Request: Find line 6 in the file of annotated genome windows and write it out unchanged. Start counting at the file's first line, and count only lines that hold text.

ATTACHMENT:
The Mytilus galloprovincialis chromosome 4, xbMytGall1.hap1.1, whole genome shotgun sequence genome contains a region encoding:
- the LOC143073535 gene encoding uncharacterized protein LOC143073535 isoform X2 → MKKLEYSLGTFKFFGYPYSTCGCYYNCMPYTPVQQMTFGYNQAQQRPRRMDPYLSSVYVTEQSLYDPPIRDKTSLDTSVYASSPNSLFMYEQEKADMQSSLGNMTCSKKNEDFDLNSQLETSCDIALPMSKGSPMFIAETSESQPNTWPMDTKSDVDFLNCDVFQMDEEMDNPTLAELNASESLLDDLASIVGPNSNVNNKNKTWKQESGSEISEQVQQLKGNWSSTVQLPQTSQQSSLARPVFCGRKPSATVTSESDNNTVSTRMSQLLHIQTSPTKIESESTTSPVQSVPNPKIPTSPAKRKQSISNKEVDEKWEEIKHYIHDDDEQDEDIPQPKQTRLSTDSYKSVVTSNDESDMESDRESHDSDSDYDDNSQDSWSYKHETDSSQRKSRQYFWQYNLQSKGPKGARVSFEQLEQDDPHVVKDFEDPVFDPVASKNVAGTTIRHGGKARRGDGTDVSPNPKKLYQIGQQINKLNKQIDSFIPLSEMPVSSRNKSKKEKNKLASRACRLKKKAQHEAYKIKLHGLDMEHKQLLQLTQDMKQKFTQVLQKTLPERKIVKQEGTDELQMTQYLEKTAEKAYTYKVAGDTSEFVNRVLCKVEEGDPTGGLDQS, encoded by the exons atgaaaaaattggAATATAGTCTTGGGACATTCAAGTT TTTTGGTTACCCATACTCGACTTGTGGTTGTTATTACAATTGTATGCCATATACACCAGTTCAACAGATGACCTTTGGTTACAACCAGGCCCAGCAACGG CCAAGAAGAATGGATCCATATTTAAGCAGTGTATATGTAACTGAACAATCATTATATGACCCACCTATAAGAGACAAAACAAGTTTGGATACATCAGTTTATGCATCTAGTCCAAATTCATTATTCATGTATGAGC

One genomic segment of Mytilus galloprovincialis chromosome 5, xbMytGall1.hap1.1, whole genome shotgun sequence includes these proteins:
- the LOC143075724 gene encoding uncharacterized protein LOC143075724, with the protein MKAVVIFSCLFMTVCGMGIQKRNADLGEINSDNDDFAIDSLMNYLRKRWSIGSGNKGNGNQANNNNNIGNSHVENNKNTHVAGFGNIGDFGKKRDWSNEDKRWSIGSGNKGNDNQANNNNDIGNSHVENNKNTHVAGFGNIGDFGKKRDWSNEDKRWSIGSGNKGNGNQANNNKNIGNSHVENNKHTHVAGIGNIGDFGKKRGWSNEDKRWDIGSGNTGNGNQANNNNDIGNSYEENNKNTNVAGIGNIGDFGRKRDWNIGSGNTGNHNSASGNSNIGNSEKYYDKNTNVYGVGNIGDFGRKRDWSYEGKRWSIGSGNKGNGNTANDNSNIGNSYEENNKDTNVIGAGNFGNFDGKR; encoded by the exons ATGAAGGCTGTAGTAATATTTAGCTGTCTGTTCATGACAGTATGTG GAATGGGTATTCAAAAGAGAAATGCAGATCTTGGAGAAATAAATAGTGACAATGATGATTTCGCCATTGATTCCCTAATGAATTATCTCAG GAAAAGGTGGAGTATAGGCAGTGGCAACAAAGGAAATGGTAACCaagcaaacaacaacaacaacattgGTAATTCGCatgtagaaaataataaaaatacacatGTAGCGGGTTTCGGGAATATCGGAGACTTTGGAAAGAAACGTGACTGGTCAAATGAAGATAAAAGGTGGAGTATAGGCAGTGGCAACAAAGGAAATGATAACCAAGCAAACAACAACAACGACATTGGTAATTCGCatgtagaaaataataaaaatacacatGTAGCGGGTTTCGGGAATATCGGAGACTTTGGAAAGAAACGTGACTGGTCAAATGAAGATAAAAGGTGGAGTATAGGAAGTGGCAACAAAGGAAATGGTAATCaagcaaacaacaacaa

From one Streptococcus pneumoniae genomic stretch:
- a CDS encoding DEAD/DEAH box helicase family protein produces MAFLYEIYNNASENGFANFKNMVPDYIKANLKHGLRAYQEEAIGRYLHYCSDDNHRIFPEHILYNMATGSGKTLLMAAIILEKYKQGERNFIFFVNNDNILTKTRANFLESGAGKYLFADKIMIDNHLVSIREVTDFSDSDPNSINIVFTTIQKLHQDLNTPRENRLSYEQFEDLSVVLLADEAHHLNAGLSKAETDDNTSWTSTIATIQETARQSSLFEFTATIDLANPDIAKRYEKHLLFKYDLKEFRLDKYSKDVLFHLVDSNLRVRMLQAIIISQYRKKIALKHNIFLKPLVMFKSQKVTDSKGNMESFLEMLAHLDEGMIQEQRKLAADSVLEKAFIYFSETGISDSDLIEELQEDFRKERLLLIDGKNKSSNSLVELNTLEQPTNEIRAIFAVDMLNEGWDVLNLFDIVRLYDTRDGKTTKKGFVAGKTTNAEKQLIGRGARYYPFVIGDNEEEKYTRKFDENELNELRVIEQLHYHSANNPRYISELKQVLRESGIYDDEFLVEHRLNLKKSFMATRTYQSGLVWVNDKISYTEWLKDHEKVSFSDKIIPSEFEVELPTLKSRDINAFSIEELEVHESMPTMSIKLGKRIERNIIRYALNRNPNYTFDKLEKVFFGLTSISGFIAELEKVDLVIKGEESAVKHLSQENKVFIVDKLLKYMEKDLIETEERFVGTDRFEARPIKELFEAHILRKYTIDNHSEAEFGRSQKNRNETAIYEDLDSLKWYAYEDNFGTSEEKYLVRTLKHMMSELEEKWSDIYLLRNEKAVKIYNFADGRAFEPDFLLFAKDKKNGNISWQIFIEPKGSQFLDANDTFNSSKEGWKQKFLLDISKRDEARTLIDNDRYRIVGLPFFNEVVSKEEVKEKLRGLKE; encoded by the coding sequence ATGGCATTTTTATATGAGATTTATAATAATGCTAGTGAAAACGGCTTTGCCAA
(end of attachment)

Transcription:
- a CDS encoding DEAD/DEAH box helicase family protein produces MAFLYEIYNNASENGFANFKNMVPDYIKANLKHGLRAYQEEAIGRYLHYCSDDNHRIFPEHILYNMATGSGKTLLMAAIILEKYKQGERNFIFFVNNDNILTKTRANFLESGAGKYLFADKIMIDNHLVSIREVTDFSDSDPNSINIVFTTIQKLHQDLNTPRENRLSYEQFEDLSVVLLADEAHHLNAGLSKAETDDNTSWTSTIATIQETARQSSLFEFTATIDLANPDIAKRYEKHLLFKYDLKEFRLDKYSKDVLFHLVDSNLRVRMLQAIIISQYRKKIALKHNIFLKPLVMFKSQKVTDSKGNMESFLEMLAHLDEGMIQEQRKLAADSVLEKAFIYFSETGISDSDLIEELQEDFRKERLLLIDGKNKSSNSLVELNTLEQPTNEIRAIFAVDMLNEGWDVLNLFDIVRLYDTRDGKTTKKGFVAGKTTNAEKQLIGRGARYYPFVIGDNEEEKYTRKFDENELNELRVIEQLHYHSANNPRYISELKQVLRESGIYDDEFLVEHRLNLKKSFMATRTYQSGLVWVNDKISYTEWLKDHEKVSFSDKIIPSEFEVELPTLKSRDINAFSIEELEVHESMPTMSIKLGKRIERNIIRYALNRNPNYTFDKLEKVFFGLTSISGFIAELEKVDLVIKGEESAVKHLSQENKVFIVDKLLKYMEKDLIETEERFVGTDRFEARPIKELFEAHILRKYTIDNHSEAEFGRSQKNRNETAIYEDLDSLKWYAYEDNFGTSEEKYLVRTLKHMMSELEEKWSDIYLLRNEKAVKIYNFADGRAFEPDFLLFAKDKKNGNISWQIFIEPKGSQFLDANDTFNSSKEGWKQKFLLDISKRDEARTLIDNDRYRIVGLPFFNEVVSKEEVKEKLRGLKE; encoded by the coding sequence ATGGCATTTTTATATGAGATTTATAATAATGCTAGTGAAAACGGCTTTGCCAA